Right after I joined OSPR, I responded to the Istra Ace spill, which involved a large car carrier ship releasing fuel in the Port of Los Angeles. I also spent nearly three months at the scene of the Grove Incident in Ventura, where crude oil flowed down a culvert in a residential neighborhood near the coast. More recently, I led the environmental response for the Cuyama River Incident which involved a tanker truck accident that spilled several thousand gallons of crude oil into the Cuyama River in Santa Maria. I was hired to be based in Fresno soon after the Governor (Jerry Brown) signed legislation expanding OSPR’s jurisdiction to inland waters of the state. Between myself and others on the newly-formed inland field response team, we’ve also responded to dozens of reports of spills in the Kern County oil fields.
On a day-to-day basis, there are all kinds of reports I look into. It’s quite surprising how many lakes and rivers there are in Central California. I get calls regarding quite a few leaking or even sunken recreational boats, vehicles that overturn and spill fuel, and of course spills and potential spills due to oil and gas infrastructure.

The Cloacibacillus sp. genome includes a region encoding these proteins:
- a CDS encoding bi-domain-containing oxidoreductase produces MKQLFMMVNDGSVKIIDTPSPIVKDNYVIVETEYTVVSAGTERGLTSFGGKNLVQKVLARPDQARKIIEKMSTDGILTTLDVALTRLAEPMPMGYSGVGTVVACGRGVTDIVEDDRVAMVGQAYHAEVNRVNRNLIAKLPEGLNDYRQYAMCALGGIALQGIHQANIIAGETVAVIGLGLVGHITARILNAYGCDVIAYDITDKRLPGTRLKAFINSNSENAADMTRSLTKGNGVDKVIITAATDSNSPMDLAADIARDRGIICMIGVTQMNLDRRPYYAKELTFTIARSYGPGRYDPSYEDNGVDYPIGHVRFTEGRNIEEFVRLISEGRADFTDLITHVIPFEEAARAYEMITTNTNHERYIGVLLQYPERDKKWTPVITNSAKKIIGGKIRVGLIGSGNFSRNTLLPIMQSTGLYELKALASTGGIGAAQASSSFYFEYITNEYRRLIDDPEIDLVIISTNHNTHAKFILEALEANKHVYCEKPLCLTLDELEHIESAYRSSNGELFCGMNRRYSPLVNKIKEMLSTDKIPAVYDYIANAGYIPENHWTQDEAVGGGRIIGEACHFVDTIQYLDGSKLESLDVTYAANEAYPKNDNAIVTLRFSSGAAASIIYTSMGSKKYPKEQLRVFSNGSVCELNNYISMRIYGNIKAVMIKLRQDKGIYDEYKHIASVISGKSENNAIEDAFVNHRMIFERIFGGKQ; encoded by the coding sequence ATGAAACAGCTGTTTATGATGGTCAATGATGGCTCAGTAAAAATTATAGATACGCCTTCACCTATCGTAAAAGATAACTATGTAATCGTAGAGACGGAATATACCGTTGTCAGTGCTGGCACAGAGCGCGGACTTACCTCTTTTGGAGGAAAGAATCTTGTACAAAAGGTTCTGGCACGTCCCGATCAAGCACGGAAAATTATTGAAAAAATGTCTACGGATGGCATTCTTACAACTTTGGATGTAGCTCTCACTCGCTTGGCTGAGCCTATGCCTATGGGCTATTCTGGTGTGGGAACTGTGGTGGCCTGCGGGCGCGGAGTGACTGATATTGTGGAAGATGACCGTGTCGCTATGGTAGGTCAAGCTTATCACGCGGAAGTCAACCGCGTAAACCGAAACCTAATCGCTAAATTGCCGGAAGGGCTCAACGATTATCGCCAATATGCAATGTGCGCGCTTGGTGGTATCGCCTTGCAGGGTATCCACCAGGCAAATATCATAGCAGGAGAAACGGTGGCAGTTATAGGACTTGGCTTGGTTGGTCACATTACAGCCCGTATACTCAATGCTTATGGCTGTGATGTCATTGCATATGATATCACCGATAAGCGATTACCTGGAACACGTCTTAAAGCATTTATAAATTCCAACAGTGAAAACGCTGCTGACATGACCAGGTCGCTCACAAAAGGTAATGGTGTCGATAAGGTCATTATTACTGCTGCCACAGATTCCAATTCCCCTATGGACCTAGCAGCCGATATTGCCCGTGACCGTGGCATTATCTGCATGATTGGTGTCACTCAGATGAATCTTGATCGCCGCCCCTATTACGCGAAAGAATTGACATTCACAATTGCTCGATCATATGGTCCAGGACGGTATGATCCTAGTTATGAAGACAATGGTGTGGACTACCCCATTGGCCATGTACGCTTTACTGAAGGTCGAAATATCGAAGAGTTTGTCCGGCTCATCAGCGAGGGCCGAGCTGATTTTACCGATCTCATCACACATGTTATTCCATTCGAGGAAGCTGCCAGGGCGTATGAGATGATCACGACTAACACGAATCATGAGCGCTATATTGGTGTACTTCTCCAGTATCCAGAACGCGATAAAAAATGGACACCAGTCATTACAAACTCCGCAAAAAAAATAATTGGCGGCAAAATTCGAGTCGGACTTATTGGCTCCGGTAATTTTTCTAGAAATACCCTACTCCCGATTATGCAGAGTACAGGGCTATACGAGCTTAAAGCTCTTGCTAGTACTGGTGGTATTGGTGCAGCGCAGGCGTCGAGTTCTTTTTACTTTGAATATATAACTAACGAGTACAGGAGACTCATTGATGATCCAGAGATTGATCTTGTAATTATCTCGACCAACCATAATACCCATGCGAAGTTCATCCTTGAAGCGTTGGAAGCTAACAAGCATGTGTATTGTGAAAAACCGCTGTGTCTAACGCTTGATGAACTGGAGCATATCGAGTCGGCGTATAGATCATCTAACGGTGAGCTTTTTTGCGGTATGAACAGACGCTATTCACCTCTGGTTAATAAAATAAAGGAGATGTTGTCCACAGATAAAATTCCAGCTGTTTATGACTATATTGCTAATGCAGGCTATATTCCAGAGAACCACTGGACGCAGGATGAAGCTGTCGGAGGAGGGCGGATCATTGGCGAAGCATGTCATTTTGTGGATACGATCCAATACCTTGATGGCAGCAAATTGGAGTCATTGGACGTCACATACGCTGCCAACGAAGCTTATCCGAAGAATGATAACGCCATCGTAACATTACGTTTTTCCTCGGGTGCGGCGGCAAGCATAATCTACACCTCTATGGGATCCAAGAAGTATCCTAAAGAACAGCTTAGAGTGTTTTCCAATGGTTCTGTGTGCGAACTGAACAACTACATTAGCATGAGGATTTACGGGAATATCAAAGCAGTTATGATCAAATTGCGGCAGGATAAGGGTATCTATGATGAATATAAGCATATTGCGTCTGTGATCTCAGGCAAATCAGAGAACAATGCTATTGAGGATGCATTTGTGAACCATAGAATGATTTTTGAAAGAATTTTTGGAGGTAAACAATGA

Speaking of the recent incident, as you know that was OSPR’s first moderate-sized spill response during the pandemic. How did you embrace the challenges that came with COVID-19-related safety measures?
It was definitely an adjustment wearing masks and social distancing. With a larger response, there are usually a lot of people working to clean up the oil and the response area in this instance was fairly narrow, so it was challenging making sure everyone was six feet apart. Balancing personnel needs and social distancing, all the while attempting to conduct a timely and efficient cleanup operation was a hurdle. It also made communication a challenge. Not only were there more people working remotely, but responders in the field were in an area with poor cell phone service. All in all, we made the adjustments needed and the cleanup operations were a success.